To Changing Landscape, Add Private Health Care Exchanges : Shots - Health News While our attention has been focused on Obamacare, there are rumblings of a major shift in the way companies offer private health insurance to workers. It involves what are called "private health care exchanges." These are similar to — but completely separate from — the public exchanges you've heard so much about.

To Changing Landscape, Add Private Health Care Exchanges

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This is MORNING EDITION, from NPR News. Good morning. I'm David Greene.


And I'm Linda Wertheimer. We've been reporting on the troubled rollout of Obamacare's insurance exchanges. Now, let's hear how it's going for the completely separate, private industry health care exchanges. For the millions of people who have insurance through their jobs, this could represent a huge shift in how they get their health care.

NPR's Chris Arnold reports.

CHRIS ARNOLD, BYLINE: Dean Carter is the chief human resources officer for Sears Holdings, which means he's got more than 50,000 employees who he's shifted out of this new kind of health care system. And he thinks this is the future.

DEAN CARTER: In my 20 years of HR and working with benefits, this fundamentally changes the game.

ARNOLD: The change is kind of like what happened when most companies stopped offering pensions. Instead, many just contribute money to their workers' retirement accounts. And with health care, some companies are now saying, here's 3- or $400 a paycheck. Go use that towards buying insurance on a private exchange.

That had been talked about for years. Then, when the Affordable Care Act passed, that made exchanges seem more doable not just for the public sector but the private sector, too. Dean Carter.

CARTER: When we began to look at it, and it looked like it was a good idea for our associates and for Sears Holdings, we leaned in fast.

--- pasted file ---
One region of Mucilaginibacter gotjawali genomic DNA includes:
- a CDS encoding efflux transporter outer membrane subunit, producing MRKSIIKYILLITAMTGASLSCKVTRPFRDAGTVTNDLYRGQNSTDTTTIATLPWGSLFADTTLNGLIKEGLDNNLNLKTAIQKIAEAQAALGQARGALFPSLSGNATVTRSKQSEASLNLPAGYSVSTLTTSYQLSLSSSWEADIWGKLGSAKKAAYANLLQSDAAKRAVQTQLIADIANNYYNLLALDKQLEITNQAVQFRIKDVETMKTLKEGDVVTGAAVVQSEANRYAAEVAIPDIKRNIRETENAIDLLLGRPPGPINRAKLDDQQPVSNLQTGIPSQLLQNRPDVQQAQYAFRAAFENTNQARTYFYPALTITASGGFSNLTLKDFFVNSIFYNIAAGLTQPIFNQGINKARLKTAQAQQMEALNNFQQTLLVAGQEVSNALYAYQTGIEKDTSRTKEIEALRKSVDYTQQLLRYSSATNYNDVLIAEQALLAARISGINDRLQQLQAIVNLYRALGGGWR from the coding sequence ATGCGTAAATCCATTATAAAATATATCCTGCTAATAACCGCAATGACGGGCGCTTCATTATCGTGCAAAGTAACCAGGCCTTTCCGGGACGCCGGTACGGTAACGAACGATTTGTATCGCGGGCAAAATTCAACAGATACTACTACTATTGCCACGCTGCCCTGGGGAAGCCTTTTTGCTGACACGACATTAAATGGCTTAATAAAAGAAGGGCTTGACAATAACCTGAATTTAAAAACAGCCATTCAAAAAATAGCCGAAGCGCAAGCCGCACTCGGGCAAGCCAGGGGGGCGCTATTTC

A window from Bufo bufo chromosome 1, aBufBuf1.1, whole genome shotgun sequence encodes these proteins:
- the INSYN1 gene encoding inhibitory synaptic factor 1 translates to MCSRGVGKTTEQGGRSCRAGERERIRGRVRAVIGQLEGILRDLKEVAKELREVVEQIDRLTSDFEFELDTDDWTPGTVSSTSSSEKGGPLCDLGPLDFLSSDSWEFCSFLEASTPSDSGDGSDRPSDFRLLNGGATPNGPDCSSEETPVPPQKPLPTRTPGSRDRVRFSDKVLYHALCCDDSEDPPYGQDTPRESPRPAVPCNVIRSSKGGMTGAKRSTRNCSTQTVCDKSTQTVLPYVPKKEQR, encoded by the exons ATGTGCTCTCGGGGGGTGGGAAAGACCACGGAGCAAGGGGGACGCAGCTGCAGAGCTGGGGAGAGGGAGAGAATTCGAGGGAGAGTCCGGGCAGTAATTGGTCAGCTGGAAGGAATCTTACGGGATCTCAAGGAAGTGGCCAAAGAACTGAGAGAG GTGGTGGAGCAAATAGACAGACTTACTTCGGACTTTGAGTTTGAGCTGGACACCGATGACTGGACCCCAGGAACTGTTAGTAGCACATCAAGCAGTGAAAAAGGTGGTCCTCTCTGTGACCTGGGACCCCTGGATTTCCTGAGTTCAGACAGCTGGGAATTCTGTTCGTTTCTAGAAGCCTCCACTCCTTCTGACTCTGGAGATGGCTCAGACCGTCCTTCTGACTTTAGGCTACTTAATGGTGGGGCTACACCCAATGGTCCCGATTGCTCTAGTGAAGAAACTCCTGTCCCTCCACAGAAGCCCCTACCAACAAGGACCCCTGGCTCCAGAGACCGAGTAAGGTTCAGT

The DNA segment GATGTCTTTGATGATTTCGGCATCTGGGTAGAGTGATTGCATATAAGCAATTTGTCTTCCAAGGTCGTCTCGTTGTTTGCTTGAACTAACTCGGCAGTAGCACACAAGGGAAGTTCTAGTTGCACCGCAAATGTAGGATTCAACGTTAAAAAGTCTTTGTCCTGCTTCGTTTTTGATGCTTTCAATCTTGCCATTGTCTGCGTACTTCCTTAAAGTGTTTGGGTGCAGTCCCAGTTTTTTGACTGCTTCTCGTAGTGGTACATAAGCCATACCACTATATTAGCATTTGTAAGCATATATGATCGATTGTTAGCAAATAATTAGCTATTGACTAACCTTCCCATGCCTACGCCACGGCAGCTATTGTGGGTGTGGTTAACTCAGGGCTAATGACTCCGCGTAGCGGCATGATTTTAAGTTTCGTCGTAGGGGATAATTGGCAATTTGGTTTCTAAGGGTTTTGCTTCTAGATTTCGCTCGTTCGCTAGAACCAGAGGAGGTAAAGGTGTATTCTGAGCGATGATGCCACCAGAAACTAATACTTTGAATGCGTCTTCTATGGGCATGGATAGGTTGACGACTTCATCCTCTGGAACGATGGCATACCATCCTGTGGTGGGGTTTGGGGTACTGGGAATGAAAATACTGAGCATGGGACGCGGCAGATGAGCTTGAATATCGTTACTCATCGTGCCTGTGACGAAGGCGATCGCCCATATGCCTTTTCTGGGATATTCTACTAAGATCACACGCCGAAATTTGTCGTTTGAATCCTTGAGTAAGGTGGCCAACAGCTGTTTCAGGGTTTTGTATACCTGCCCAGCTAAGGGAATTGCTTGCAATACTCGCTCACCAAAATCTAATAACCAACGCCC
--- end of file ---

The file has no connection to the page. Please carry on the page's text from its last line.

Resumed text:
ARNOLD: Carter says in the past, the whole company was essentially trapped in a health care plan for several years with one insurance company.

CARTER: For two to three years, the entire employee population would be locked into using that carrier alone. And if that carrier decided there will be cost increases year on year, you were basically loaded into those cost increases.

ARNOLD: But now, every year, multiple insurance companies will have to compete on the exchange based on cost, to get each individual employee to choose them and sign up.

AKSHAY KAPUR: We believe that the competitive nature enables us to save costs, and enables employees to save costs.

ARNOLD: Akshay Kapur is a principal with the consulting firm Booz and Co. He says exchanges do reduce costs through competition, and also by changing employee behavior.

KAPUR: Once you give a fixed amount of money to employees, they will make health care choices that are appropriate or optimal for themselves and their family.

ARNOLD: In other words, you'll have fewer healthy people overinsured and going to the doctor too much. For example, after the money the employer kicks in, some plans have premiums as low as $5 a paycheck but with a high - $6,000 - deductible. That would be for someone who is healthy and doesn't expect to go to the doctor, though most plans also offer some free checkups.

OK, so in theory, all this might sound good. In practice, there have been some problems.

CHRISTINE TRAPP: I really had a lot of struggles with accessing the system, and navigating the system.

ARNOLD: Christine Trapp is 42 years old. She's been battling advanced-stage breast cancer. And she also works for a major retailer that's switching to a private exchange, which she says has been having the same kind of problems as the public exchanges. The website wouldn't work; she couldn't get help on the phone.

TRAPP: Very overwhelming, very confusing; contacting the company to try and get answers was very difficult - 20-, 30-, 40-minute wait times.

ARNOLD: She says it turned out her employer is chipping in $417 per paycheck. And with that, she could have gotten a similar plan as she had before, for about the same cost. But she couldn't figure that out. So she signed up for the most expensive platinum plan because she was just scared about losing her doctors, and fouling up her cancer treatment. That's going to mean a 25 percent cut in her take-home pay. She makes $37,000 a year; has two kids in college right now. So for now, she's just going to try to save money however she can.

TRAPP: The groceries and paying medical bills and paying credit cards, that is probably going to have to be reduced.

ARNOLD: Going forward on these health care exchanges, one big question is this: As more companies make this shift, will competition help rein in rising health care costs for workers; or will workers end up paying more anyway because employers keep making them shoulder more of the health care burden?

Chris Arnold, NPR News.

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